Once again, while we strongly encourage each student to take this part of their learning seriously, we encourage each girl to own that her self-perception and self-worth is more than just a reflection of her academic results.  We want each student in our care to hear and understand that she is a valued and loved member of this community, precious to us, and what she contributes in a broader sense to the St Columba’s College community is just as important as her academic learning.



This Sunday we celebrate the great feast of the Ascension of our Lord into heaven forty days after his resurrection. We find this account in chapter one of Acts of the Apostles. We pray…


God in heaven,

our minds were prepared

for the coming of your kingdom

when you took Christ beyond our sight

so that we might seek him in glory.

May we follow where he has led

and find our hope in his glory,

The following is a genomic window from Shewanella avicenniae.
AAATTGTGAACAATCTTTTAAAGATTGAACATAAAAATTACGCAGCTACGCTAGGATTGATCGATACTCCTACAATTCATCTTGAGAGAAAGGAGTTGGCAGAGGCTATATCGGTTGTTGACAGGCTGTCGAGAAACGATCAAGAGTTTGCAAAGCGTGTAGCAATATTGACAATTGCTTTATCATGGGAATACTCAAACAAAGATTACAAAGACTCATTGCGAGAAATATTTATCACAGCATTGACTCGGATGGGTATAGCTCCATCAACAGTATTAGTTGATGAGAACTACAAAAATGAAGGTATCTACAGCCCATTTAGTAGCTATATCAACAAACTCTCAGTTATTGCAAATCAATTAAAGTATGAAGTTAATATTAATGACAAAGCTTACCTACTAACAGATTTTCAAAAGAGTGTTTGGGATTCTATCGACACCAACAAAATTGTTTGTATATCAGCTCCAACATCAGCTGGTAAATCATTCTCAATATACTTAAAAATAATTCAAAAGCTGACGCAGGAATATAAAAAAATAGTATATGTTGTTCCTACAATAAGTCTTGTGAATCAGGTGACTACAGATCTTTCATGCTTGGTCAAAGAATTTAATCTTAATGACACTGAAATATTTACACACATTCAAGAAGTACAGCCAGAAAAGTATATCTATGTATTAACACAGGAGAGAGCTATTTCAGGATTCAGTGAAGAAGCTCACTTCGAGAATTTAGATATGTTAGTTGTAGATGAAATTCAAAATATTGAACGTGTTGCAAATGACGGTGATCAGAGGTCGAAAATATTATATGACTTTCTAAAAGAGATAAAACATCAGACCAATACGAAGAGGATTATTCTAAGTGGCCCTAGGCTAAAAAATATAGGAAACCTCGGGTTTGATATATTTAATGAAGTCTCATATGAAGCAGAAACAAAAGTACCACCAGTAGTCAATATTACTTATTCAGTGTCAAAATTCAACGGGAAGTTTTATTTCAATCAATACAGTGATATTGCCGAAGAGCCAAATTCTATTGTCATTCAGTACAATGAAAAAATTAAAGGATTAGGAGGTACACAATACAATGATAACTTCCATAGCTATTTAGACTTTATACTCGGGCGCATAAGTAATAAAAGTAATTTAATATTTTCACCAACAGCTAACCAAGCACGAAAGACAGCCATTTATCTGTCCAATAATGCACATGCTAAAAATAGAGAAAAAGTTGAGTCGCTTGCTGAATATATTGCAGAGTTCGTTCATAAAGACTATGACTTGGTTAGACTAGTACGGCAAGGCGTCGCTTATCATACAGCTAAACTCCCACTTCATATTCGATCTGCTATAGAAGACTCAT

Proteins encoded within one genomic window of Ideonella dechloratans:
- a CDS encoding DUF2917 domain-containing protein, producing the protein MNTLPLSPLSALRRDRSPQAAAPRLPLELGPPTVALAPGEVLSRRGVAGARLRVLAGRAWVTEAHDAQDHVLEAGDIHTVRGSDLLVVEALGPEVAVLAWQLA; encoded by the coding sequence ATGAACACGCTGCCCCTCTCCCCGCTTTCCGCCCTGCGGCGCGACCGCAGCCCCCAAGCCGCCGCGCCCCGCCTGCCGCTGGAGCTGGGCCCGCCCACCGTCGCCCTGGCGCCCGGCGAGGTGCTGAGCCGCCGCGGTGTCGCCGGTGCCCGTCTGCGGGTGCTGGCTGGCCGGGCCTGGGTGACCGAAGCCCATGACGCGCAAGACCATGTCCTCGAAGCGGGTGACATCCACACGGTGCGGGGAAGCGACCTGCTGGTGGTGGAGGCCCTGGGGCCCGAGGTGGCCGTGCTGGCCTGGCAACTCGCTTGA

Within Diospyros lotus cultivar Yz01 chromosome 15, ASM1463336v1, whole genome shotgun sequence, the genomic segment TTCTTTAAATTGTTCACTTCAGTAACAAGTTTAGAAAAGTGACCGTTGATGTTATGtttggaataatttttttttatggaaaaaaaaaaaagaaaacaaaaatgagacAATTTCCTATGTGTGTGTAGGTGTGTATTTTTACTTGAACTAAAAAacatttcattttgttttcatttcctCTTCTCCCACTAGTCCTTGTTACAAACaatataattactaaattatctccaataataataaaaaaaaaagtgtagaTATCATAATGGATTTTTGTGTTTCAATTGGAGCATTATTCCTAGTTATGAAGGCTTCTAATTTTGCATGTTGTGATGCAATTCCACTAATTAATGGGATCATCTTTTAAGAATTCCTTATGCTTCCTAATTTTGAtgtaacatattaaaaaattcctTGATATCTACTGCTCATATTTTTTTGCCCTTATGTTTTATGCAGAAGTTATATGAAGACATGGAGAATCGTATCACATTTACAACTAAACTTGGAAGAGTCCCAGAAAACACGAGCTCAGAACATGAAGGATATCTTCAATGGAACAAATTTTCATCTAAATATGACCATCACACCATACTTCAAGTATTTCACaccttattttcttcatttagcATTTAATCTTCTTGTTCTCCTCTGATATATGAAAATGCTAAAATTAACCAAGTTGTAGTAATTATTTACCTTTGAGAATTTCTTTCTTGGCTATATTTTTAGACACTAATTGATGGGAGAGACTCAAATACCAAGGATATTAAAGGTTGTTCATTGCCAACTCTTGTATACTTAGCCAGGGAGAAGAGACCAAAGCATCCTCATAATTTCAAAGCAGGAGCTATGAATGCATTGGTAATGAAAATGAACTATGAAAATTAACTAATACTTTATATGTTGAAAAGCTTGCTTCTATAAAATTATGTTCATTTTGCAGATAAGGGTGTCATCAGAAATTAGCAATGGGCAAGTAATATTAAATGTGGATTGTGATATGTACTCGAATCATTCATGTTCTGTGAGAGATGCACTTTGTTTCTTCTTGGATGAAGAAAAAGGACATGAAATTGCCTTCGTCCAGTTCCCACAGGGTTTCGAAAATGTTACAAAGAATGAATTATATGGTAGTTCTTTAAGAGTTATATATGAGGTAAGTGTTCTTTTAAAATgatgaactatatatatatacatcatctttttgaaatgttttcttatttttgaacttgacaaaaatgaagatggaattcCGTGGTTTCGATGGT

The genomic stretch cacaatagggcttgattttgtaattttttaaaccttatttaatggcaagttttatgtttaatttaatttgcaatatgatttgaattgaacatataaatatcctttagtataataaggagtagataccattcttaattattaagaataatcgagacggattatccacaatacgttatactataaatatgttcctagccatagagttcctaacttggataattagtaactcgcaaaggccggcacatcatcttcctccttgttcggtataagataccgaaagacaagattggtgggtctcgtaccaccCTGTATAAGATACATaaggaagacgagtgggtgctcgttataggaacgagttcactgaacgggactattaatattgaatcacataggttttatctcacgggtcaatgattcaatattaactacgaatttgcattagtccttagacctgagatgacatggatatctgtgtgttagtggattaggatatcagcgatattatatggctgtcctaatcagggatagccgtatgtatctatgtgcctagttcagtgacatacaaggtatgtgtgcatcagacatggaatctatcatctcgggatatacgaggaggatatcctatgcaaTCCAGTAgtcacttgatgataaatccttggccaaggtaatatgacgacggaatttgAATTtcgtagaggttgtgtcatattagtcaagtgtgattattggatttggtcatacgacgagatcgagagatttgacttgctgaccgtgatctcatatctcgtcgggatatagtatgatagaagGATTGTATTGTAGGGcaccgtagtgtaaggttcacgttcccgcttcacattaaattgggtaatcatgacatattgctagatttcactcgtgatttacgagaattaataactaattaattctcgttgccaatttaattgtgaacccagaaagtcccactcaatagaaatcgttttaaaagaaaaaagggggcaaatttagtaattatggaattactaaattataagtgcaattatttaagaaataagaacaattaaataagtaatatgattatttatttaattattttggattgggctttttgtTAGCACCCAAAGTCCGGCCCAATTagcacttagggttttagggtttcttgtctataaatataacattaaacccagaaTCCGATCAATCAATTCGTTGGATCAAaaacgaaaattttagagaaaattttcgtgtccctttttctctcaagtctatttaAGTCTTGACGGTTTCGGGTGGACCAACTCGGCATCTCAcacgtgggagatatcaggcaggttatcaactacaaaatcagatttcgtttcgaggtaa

for he is Lord forever. Amen


Our Community

Student Achievement

Congratulations to Chanel La Rosa, CHLJ2, who recently achieved Junior Black Belt in Karate. Chanel has also recently become a sempai, which is a junior leadership teacher for Karate. Well done Chanel!


Keira McElligott, CHLJ1, recently competed in the international Cheerleading Competition, Global All Levels Dance and Cheer Championship. Global Games was held 17-20 May in Honolulu, Hawaii. Some 10,000 athletes competed from eight countries. Keira’s team Cheer Factor Australia-Force competed in a very hard group of 8 teams from all over the world, finishing 2nd by a margin of 0.2. Congratulations Keira!



If your daughter has recently had an achievement in a co-curricular activity, we would love to hear about it. Please email with the details so we can include it in upcoming IONA issues.


Alumnae News

Ex-student Emily Ryan (‘01) recently performed as a Sway Pole performer at the 2019 Eurovision, as part of Australian entrant Kate Miller-Heidke’s routine.


Pictured: Alumnae Emily Ryan (right) at Eurovision


Essendon Youth Council

The EYC is a forum for young people aged 15-25 years old who are living in the electorate of Essendon.  The Essendon electorate includes the suburbs of Strathmore Heights, Strathmore, Essendon, Essendon North, Moonee Ponds, Ascot Vale, Flemington and Travancore.